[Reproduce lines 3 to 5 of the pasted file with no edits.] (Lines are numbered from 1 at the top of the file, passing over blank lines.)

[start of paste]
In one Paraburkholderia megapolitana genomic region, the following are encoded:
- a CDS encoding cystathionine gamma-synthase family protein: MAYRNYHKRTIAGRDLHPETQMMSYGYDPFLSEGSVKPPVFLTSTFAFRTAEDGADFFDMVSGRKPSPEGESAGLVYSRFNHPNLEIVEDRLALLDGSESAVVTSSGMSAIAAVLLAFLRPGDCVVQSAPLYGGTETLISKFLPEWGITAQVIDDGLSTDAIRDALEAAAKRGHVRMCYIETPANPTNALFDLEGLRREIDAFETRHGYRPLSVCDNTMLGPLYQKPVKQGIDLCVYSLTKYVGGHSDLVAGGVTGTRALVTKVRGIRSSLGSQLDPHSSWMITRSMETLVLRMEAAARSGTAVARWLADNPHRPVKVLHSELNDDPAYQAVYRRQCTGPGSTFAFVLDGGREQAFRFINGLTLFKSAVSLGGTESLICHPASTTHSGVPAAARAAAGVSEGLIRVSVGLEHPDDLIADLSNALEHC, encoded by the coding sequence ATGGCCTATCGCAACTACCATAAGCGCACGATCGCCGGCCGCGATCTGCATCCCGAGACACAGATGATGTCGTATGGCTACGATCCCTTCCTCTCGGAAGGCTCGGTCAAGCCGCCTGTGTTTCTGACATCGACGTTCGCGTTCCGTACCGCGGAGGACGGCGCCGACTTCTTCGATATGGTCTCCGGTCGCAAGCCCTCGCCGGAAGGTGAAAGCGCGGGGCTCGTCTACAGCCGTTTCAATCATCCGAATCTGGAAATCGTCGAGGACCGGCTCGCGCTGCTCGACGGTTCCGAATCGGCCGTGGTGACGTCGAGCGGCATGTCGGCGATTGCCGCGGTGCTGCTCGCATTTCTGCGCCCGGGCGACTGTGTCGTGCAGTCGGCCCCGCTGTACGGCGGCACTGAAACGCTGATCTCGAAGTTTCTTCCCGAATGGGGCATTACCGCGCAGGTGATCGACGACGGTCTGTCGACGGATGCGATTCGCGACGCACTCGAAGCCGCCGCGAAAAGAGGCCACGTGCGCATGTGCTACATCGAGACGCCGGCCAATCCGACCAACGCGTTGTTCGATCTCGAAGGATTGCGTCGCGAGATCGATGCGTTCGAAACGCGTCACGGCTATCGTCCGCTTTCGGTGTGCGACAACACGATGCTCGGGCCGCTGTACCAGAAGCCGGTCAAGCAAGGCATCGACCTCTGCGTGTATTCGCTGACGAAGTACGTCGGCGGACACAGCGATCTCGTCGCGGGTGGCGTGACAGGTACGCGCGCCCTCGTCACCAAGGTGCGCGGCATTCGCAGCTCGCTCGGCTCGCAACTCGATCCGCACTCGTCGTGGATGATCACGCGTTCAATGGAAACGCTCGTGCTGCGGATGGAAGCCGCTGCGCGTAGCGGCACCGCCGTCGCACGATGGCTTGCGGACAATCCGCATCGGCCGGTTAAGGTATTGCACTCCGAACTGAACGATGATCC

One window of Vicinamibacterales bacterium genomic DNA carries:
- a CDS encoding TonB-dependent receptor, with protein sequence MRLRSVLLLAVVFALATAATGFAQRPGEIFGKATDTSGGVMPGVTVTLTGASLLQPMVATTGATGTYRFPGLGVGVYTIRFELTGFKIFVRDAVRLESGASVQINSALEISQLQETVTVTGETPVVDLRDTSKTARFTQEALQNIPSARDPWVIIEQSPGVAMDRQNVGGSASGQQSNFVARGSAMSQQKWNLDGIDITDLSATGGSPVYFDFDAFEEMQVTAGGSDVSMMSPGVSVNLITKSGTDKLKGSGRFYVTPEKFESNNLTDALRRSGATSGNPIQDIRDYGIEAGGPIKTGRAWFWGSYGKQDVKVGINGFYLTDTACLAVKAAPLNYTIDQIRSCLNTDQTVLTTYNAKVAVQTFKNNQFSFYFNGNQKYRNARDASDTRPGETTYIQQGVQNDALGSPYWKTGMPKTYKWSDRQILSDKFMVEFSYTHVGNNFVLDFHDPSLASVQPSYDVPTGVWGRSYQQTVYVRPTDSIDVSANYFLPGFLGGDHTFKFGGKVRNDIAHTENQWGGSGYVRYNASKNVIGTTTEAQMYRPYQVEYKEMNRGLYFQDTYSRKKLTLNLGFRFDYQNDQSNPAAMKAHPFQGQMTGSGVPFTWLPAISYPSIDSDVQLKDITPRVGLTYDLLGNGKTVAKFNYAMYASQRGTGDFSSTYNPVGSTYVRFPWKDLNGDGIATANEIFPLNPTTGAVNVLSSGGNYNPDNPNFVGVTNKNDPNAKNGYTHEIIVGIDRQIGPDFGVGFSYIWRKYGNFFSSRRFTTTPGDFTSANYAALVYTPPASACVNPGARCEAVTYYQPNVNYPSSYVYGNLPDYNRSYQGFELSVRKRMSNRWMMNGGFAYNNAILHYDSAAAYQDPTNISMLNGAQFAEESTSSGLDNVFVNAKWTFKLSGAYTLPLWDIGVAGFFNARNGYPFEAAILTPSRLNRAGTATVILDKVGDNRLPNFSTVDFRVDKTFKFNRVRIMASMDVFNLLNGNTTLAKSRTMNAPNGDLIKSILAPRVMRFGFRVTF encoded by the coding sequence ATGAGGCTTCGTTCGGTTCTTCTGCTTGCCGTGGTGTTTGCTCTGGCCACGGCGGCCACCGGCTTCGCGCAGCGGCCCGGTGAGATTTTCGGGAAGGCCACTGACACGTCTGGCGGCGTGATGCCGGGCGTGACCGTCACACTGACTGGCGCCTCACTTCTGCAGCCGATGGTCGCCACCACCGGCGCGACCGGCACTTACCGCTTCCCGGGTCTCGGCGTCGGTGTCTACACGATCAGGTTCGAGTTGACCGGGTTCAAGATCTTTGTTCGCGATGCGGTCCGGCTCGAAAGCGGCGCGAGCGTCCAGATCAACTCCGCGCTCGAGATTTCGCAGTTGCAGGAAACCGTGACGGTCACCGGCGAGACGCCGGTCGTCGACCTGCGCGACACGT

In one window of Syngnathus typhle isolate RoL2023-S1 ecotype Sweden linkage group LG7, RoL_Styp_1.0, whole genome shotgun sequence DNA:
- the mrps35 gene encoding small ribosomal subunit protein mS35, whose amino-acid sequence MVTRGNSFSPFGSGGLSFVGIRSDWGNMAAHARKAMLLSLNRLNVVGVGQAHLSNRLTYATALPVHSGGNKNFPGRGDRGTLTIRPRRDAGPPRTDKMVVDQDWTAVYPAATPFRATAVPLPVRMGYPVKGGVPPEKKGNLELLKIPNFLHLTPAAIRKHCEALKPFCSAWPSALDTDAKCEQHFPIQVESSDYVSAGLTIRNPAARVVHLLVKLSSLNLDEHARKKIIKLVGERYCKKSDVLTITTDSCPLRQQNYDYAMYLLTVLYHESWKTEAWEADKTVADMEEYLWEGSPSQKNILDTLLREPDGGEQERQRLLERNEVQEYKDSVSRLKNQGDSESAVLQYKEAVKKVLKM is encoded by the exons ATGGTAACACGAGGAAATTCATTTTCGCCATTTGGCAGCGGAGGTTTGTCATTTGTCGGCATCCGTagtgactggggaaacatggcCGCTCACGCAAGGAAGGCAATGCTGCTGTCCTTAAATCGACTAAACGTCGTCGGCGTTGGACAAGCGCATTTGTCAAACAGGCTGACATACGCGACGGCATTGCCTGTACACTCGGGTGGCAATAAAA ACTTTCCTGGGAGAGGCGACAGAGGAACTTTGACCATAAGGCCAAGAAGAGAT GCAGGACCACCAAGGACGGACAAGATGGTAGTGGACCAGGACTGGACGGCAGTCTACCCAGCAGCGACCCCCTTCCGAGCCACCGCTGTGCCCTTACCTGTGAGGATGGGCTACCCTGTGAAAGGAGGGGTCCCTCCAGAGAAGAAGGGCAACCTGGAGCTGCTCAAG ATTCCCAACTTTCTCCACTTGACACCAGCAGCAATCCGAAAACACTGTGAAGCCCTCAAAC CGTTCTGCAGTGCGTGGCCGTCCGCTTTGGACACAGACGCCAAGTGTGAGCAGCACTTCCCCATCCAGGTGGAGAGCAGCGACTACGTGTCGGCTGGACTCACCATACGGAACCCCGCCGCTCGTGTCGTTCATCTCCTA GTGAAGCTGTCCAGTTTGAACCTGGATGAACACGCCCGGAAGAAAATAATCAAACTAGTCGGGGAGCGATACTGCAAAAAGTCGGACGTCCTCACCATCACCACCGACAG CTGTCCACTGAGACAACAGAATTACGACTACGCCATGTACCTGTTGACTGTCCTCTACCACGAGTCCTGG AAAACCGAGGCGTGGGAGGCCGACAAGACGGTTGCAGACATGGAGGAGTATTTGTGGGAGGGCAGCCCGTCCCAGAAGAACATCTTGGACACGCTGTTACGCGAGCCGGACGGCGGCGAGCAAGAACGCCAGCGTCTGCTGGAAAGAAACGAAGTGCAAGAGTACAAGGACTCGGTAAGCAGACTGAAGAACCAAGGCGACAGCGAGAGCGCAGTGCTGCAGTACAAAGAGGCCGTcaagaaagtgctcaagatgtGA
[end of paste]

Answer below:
One window of Vicinamibacterales bacterium genomic DNA carries:
- a CDS encoding TonB-dependent receptor, with protein sequence MRLRSVLLLAVVFALATAATGFAQRPGEIFGKATDTSGGVMPGVTVTLTGASLLQPMVATTGATGTYRFPGLGVGVYTIRFELTGFKIFVRDAVRLESGASVQINSALEISQLQETVTVTGETPVVDLRDTSKTARFTQEALQNIPSARDPWVIIEQSPGVAMDRQNVGGSASGQQSNFVARGSAMSQQKWNLDGIDITDLSATGGSPVYFDFDAFEEMQVTAGGSDVSMMSPGVSVNLITKSGTDKLKGSGRFYVTPEKFESNNLTDALRRSGATSGNPIQDIRDYGIEAGGPIKTGRAWFWGSYGKQDVKVGINGFYLTDTACLAVKAAPLNYTIDQIRSCLNTDQTVLTTYNAKVAVQTFKNNQFSFYFNGNQKYRNARDASDTRPGETTYIQQGVQNDALGSPYWKTGMPKTYKWSDRQILSDKFMVEFSYTHVGNNFVLDFHDPSLASVQPSYDVPTGVWGRSYQQTVYVRPTDSIDVSANYFLPGFLGGDHTFKFGGKVRNDIAHTENQWGGSGYVRYNASKNVIGTTTEAQMYRPYQVEYKEMNRGLYFQDTYSRKKLTLNLGFRFDYQNDQSNPAAMKAHPFQGQMTGSGVPFTWLPAISYPSIDSDVQLKDITPRVGLTYDLLGNGKTVAKFNYAMYASQRGTGDFSSTYNPVGSTYVRFPWKDLNGDGIATANEIFPLNPTTGAVNVLSSGGNYNPDNPNFVGVTNKNDPNAKNGYTHEIIVGIDRQIGPDFGVGFSYIWRKYGNFFSSRRFTTTPGDFTSANYAALVYTPPASACVNPGARCEAVTYYQPNVNYPSSYVYGNLPDYNRSYQGFELSVRKRMSNRWMMNGGFAYNNAILHYDSAAAYQDPTNISMLNGAQFAEESTSSGLDNVFVNAKWTFKLSGAYTLPLWDIGVAGFFNARNGYPFEAAILTPSRLNRAGTATVILDKVGDNRLPNFSTVDFRVDKTFKFNRVRIMASMDVFNLLNGNTTLAKSRTMNAPNGDLIKSILAPRVMRFGFRVTF encoded by the coding sequence ATGAGGCTTCGTTCGGTTCTTCTGCTTGCCGTGGTGTTTGCTCTGGCCACGGCGGCCACCGGCTTCGCGCAGCGGCCCGGTGAGATTTTCGGGAAGGCCACTGACACGTCTGGCGGCGTGATGCCGGGCGTGACCGTCACACTGACTGGCGCCTCACTTCTGCAGCCGATGGTCGCCACCACCGGCGCGACCGGCACTTACCGCTTCCCGGGTCTCGGCGTCGGTGTCTACACGATCAGGTTCGAGTTGACCGGGTTCAAGATCTTTGTTCGCGATGCGGTCCGGCTCGAAAGCGGCGCGAGCGTCCAGATCAACTCCGCGCTCGAGATTTCGCAGTTGCAGGAAACCGTGACGGTCACCGGCGAGACGCCGGTCGTCGACCTGCGCGACACGT

In one window of Syngnathus typhle isolate RoL2023-S1 ecotype Sweden linkage group LG7, RoL_Styp_1.0, whole genome shotgun sequence DNA: